The petitioners call for the immediate and fullest attention by the government to commit to the most science-based greenhouse emission reduction targets, to facilitate the transition to the clean energy economy and to make us a world leader on climate change solutions as the government did with acid rain and ozone.

The third petition is also on climate change by faith-based groups. Worldwide, we are concerned about keeping climate change warming to 2° Celsius which is associated with dangerous climate change and that window is fast closing.

The petitioners call for collective action by signing and implementing a binding international agreement to ensure that global temperatures stay below 2° Celsius to demonstrate national responsibility to implement climate justice.

The fourth petition is on ozone. The assistant deputy minister told committee that the ozonesondes at Alert, Eureka and Resolute Bay will continue to operate. We would like to know what would happen at the seven ozonesonde stations in southern Canada to keep pollution forecasts on track.

The petitioners call upon the Minister of the Environment to develop a plan to ensure integrity of ozone monitoring and to assess the adequacy of the Canadian contributions to the global—

The EnvironmentPetitionsRoutine Proceedings

10:10 a.m.

Conservative

The Speaker Conservative Andrew Scheer

Order, please. I thank the hon. member.

The hon. parliamentary secretary to the government House leader.

Questions on the Order PaperRoutine Proceedings

December 15th, 2011 / 10:10 a.m.

Regina—Lumsden—Lake Centre Saskatchewan

Conservative

Tom Lukiwski ConservativeParliamentary Secretary to the Leader of the Government in the House of Commons

Mr. Speaker, I ask that all questions be allowed to stand.

Questions on the Order PaperRoutine Proceedings

10:10 a.m.

Conservative

The Speaker Conservative Andrew Scheer

Is that agreed?

Questions on the Order PaperRoutine Proceedings

10:10 a.m.

Some hon. members

Agreed.

The House resumed from December 1 consideration of the motion that Bill C-26, An Act to amend the Criminal Code (citizen's arrest and the defences of property and persons), be read the second time and referred to a committee.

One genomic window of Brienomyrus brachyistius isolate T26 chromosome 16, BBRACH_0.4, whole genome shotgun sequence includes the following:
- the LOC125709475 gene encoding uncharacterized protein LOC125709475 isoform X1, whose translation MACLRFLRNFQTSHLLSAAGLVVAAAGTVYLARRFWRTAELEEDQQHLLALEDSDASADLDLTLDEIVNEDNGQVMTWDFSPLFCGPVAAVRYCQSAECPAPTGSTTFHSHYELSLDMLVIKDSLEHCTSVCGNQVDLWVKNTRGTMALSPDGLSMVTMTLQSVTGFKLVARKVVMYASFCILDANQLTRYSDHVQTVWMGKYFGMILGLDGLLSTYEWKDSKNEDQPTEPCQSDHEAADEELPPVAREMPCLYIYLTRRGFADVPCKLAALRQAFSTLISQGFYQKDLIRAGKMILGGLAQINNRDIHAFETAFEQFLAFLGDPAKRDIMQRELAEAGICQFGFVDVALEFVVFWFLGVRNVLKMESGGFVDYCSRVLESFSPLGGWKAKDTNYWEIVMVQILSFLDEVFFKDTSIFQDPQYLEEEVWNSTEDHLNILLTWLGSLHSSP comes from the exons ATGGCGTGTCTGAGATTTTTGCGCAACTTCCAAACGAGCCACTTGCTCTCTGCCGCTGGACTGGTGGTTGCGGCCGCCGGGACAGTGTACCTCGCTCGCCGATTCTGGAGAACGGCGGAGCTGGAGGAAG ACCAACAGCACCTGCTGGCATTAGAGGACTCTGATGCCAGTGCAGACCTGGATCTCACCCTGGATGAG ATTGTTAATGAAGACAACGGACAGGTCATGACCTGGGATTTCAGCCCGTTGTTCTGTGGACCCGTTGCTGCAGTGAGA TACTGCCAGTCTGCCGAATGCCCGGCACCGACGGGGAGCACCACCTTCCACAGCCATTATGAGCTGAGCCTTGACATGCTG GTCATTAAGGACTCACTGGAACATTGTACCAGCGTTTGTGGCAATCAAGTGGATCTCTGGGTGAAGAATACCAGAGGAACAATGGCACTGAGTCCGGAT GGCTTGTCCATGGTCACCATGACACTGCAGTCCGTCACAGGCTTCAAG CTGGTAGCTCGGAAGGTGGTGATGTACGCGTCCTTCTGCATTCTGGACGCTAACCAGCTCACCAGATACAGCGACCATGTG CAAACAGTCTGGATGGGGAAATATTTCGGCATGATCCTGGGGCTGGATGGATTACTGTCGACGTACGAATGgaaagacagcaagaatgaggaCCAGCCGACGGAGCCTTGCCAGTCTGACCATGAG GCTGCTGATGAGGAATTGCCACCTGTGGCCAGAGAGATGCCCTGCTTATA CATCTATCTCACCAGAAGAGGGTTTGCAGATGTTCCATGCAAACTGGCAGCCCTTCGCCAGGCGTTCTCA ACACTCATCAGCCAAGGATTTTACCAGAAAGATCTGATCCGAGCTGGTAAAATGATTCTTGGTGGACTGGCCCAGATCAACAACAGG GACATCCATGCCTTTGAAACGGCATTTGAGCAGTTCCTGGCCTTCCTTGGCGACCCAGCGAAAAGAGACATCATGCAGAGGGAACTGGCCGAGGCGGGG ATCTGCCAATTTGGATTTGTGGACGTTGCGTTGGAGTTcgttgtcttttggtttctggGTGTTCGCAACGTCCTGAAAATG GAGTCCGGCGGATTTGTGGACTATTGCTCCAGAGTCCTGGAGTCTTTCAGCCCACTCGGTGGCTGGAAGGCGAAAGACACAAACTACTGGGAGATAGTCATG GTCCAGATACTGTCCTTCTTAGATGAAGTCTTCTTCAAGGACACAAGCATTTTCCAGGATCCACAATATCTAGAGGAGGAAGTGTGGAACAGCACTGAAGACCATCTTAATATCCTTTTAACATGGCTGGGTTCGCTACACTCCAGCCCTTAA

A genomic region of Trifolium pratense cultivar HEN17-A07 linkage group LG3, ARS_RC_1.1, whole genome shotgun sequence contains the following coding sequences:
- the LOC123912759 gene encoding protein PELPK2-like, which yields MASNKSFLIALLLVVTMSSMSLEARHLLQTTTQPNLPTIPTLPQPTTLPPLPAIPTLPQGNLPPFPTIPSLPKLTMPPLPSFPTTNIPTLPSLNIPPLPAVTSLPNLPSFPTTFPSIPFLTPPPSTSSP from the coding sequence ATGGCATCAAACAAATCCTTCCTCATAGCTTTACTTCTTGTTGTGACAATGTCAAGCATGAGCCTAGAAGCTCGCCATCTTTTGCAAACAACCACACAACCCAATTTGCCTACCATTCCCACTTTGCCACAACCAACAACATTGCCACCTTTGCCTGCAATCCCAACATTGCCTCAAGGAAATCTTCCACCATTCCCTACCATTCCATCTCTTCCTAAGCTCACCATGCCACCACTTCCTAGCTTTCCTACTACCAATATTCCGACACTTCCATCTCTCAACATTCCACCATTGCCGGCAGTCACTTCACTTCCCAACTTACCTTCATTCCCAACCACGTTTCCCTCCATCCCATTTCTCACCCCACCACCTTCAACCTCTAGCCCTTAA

Citizen's Arrest and Self-defence ActGovernment Orders

10:10 a.m.

Conservative

The Speaker Conservative Andrew Scheer

The hon. member for York South—Weston has three minutes left for his speech.

Citizen's Arrest and Self-defence ActGovernment Orders

10:10 a.m.

NDP

Mike Sullivan NDP York South—Weston, ON

Mr. Speaker, part of this bill is a reprise of a bill that was put forward originally by the member for Trinity—Spadina in Toronto, called the Lucky Moose bill, after a store owner in her riding who, after a robbery, arrested a man by himself and then was himself charged with forceable confinement after apprehending the suspect.

The second part of the bill has to do with a redefinition in the Criminal Code of what constitutes self-defence in law, in other words, what issues can and what circumstances can give rise to the successful application of the self-defence principle and, therefore, allow a person to remain immune from prosecution because of his or her actions.

With regard to the first part, I would remind hon. members that in my previous speech I talked about a personal event in which I arrested a suspect who had been robbing cars along the street and who was clearly inebriated. I, at some personal risk, took the steps of apprehending him and calling the police. The police came in great numbers because they knew I had caught somebody, an ambulance came because he had cut himself, and the firemen came, too. When I asked the firemen why they were there, they said, “If he catches on fire, we'll put him out”.